Robinhood App Decides To Stop Helping The Poor Steal From The Rich

from the everything-is-a-content-moderation-story dept

I had been meaning to do another story on the whole GameStop/Reddit/WallStreetBets story, because there’s a lot of really fascinating points on this, but my original story got pretty much wiped away this morning when Robinhood, the popular stock trading app that promotes itself as a way of democratizing stock trading and providing free trades — and which was the main app used by Redditors to drive up the prices of various stocks that a bunch of hedge funds were trying to short — announced that it was blocking the trades in all of the volatile stocks that Redditors were driving up. It did so in the most ridiculous of statements, claiming that they were pausing buying of those stocks to “[help] our customers navigate this uncertainty.”

Amid significant market volatility, it?s important as ever that we help customers stay informed. That?s why we?re committed to providing people with educational resources. We recently revamped and expanded Robinhood Learn to help people take advantage of the hundreds of financial resources we offer and educate themselves, including how to make sense of a volatile market. In 2020, more than 3.2 million people read our articles through Robinhood Learn.

We?re committed to helping our customers navigate this uncertainty. We fundamentally believe that everyone should have access to financial markets. We?re humbled to have helped many people invest in the markets for the first time. And we?re determined to provide new and experienced investors with the tools and resources to help them invest responsibly for their long-term financial futures.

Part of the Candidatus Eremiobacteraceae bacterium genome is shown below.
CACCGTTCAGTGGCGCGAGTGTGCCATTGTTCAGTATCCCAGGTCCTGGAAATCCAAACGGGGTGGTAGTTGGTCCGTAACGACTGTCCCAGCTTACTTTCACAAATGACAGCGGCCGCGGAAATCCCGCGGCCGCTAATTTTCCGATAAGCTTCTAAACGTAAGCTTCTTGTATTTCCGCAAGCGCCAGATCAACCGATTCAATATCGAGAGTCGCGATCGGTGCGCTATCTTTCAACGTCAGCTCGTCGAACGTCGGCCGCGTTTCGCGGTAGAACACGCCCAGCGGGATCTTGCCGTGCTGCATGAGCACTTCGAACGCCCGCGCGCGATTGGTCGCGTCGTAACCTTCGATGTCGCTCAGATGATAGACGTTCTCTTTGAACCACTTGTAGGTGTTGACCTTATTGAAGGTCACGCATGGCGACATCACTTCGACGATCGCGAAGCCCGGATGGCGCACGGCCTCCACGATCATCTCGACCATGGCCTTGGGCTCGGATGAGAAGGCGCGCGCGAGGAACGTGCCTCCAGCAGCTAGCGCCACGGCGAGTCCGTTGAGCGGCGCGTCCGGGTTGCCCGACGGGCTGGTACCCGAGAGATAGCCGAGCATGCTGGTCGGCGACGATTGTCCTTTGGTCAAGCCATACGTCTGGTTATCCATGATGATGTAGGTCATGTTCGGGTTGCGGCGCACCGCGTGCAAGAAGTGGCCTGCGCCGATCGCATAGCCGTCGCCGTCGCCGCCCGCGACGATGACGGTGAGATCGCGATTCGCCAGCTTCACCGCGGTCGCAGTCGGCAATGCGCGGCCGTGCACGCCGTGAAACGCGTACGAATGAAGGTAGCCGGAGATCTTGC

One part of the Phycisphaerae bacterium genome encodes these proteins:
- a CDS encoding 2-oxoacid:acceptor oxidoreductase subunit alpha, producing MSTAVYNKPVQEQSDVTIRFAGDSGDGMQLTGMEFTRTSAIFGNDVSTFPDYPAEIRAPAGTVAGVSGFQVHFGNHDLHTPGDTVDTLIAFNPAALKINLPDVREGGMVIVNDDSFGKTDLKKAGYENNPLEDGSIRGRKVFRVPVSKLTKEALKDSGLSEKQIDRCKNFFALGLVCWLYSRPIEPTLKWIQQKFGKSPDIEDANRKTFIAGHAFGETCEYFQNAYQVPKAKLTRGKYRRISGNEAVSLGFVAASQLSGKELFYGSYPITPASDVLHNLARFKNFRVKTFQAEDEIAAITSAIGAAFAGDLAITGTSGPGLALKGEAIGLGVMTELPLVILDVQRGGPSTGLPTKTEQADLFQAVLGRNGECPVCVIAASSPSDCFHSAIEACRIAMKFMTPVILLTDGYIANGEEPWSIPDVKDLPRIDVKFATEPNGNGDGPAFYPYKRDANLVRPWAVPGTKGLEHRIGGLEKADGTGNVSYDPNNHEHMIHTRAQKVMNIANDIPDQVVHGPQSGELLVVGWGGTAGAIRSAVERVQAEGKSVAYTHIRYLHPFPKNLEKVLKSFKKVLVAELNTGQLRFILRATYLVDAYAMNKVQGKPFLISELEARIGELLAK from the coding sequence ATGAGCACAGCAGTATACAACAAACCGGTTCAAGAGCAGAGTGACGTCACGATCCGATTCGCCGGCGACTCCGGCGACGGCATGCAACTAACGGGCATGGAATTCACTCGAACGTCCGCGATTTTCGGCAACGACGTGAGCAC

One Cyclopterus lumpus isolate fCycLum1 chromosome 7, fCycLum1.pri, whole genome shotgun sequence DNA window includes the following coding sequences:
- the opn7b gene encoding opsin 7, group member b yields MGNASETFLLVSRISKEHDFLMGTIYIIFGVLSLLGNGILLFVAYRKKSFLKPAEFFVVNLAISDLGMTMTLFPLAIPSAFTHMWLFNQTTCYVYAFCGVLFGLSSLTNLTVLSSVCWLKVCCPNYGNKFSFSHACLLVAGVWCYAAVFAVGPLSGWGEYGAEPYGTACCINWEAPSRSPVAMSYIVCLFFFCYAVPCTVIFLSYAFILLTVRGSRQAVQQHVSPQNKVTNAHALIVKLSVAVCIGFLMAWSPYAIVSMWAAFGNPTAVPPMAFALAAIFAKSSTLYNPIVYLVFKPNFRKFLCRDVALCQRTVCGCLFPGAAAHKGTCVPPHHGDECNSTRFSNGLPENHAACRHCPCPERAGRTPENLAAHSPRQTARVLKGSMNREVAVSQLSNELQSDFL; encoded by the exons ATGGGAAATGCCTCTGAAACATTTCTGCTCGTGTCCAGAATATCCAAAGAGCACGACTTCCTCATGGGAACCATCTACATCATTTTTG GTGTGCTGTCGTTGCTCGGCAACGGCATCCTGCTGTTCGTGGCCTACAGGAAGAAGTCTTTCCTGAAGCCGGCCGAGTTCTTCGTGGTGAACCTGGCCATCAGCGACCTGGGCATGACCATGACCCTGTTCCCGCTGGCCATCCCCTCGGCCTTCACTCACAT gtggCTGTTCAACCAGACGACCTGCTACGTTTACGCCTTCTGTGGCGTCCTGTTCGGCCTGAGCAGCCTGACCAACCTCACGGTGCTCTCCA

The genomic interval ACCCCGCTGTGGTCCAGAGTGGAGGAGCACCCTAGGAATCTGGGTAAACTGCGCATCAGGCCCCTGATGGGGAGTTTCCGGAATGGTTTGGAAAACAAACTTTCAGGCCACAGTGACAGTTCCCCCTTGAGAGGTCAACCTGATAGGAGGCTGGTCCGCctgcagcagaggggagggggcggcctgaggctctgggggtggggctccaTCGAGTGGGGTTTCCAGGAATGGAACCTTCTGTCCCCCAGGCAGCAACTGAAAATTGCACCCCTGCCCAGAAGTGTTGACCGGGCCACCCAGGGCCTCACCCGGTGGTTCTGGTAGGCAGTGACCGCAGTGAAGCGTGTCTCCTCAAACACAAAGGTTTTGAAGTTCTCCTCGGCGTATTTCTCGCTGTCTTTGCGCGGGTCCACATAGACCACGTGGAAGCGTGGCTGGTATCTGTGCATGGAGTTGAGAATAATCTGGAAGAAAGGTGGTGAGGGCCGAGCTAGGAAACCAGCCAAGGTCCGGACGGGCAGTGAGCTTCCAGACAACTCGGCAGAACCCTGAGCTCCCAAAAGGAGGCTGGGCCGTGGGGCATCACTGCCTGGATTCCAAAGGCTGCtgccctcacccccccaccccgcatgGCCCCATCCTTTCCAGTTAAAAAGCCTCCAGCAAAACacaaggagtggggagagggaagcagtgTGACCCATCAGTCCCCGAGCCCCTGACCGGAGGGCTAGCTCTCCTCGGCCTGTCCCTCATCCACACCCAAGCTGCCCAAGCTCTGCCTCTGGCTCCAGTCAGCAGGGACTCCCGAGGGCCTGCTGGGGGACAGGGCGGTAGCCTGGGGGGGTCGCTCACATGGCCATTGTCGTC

Bull and Shit. The people buying into this stuff didn’t need help “navigating this uncertainty.” This was a protest. This actually was what happens when you “democratize finance” and stop letting the big giant firms abuse the system for profit. And it turns out that that’s not what Robinhood really wanted after all.

As incredible as it seems, it turns out that even this is a content moderation story.

Also, I can pretty much guarantee that Robinhood is going to be hit with a whole bunch of class action lawsuits, probably before the day is out. (Actually, they were hit by lawsuits before even this post was out!)

Many people have recognized that while there’s a lot going on here, at least some of what’s happening is legitimately smaller individual investors giving a big giant “fuck you” to the big Wall Street hedge funds that were treating the market as a plaything with which to get ever richer. I heard someone jokingly note yesterday that Reddit and Robinhood together accounted for more wealth distribution from the rich to the poor in the past week than the Democratic Party has in years.

And, like every other time that gatekeepers’ walls are knocked down, the gatekeepers freak out. This is Hollywood freaking out about Napster all over again. Yesterday the big news was that Discord banned the r/WallStreetBets server, which was where many of the Redditors were gathering (outside of Reddit). The company claimed — somewhat ridiculously — that the ban was for hate speech on the server. But the timing of it made that look like a very weak fig leaf. Considering how many gamers use Discord (its original target market), I can assure you that other servers have a lot more hate speech than the WallStreetBets one did.

Then, last night, we had the totally expected old school “Hollywood reacting to Napster” response when NASDAQ’s CEO, Adena Friedman, said that they should halt trading in GameStop and the other targeted stocks to allow investors to “recalibrate their positions.”

Funny how they never seem to do that when it’s retail investors losing their investments.